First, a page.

John Richard Quain

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Sir John Richard Quain (1816–1876) was an Irish barrister and judge in England.


The youngest son of Richard Quain of Ratheahy, County Cork, by his second wife, Margaret, daughter of Andrew Mahoney, he was born at Ratheahy in 1816. Jones Quain and Richard Quain (1800–1887) were his half-brothers. He was educated at Göttingen, and at University College, London, where he won many prizes. In 1839 he graduated LL.B. at London, and was elected to the university law scholarship. He became a fellow of University College in 1843, and was for several years an examiner in law to the university of London. After reading in the chambers of Thomas Chitty, and practising as a special pleader for a time, he was called to the bar at the Middle Temple on 30 May 1851.[1]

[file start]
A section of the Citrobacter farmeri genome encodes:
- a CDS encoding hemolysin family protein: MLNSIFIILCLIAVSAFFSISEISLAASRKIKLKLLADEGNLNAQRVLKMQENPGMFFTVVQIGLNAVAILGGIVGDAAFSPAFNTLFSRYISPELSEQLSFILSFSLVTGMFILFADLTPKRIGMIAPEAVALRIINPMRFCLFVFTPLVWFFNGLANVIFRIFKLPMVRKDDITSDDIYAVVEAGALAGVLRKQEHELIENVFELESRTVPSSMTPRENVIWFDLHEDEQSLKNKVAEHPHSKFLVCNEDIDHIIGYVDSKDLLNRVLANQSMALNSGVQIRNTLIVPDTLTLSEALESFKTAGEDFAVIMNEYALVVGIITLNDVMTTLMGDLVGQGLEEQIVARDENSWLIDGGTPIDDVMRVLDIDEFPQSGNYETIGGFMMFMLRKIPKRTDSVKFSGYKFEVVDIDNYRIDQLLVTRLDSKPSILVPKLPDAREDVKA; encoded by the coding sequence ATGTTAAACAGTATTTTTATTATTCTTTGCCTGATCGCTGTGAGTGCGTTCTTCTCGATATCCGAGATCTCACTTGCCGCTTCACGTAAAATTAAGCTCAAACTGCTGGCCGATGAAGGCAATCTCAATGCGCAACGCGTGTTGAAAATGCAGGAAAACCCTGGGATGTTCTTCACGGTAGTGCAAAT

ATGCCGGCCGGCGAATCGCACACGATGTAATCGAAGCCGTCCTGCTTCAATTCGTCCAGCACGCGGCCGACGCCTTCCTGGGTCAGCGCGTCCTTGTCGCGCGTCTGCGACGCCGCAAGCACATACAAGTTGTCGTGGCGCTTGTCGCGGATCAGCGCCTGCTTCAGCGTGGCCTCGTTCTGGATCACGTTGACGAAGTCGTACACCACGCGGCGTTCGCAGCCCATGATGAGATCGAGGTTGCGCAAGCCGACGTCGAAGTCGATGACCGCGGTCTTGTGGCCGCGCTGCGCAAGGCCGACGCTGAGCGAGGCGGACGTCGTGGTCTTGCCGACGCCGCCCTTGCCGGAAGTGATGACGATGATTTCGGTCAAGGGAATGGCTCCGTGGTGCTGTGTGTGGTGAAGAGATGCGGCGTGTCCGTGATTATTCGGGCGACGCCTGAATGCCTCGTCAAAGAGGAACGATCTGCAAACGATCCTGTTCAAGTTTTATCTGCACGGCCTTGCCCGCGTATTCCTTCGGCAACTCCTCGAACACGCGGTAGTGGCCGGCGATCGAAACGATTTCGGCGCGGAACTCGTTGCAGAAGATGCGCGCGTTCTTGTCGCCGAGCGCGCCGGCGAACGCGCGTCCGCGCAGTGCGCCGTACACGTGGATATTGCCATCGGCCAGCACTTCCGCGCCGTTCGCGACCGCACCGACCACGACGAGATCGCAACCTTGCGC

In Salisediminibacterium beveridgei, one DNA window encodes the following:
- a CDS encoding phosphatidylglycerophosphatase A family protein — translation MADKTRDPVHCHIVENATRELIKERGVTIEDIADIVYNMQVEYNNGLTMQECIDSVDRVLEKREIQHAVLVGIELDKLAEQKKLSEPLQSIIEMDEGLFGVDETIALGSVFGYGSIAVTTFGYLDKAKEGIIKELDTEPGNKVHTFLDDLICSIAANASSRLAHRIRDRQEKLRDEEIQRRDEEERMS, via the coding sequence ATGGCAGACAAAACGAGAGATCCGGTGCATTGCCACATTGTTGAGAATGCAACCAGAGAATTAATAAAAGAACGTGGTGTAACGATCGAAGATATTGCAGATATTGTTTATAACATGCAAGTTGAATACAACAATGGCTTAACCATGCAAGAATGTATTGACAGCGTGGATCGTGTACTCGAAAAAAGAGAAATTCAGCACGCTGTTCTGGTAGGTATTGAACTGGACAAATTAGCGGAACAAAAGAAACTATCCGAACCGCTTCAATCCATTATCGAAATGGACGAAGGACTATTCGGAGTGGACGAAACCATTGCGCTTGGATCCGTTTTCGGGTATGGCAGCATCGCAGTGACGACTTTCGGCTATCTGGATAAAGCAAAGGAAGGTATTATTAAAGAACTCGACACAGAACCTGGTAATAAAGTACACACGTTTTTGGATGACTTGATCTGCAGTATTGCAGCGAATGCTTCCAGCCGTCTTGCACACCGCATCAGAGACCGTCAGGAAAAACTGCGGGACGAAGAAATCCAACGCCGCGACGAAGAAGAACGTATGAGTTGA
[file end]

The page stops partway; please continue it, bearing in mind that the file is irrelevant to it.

Joining the Northern Circuit, Quain obtained a considerable practice. In 1866 he became a Queen's Counsel, and in 1867 was made Attorney-General for the county palatine of Durham and a bencher of the Middle Temple. He was appointed a judge of the Queen's Bench in December 1871, was appointed serjeant and took his seat at the beginning of Hilary term 1872, and was knighted. His health failed early in 1876, and, after some months of intermittent illness, he died at his house, 32 Cavendish Square, London, on 12 Sept., and was buried at Finchley. He was unmarried. His law library was presented to University College, London, by his brother, Professor Richard Quain, M.D., in 1876.[1]


  1. ^ a b  Hamilton, John Andrew (1896). "Quain, John Richard". In Lee, Sidney. Dictionary of National Biography. 47. London: Smith, Elder & Co. 

 This article incorporates text from a publication now in the public domainLee, Sidney, ed. (1896). "Quain, John Richard". Dictionary of National Biography. 47. London: Smith, Elder & Co.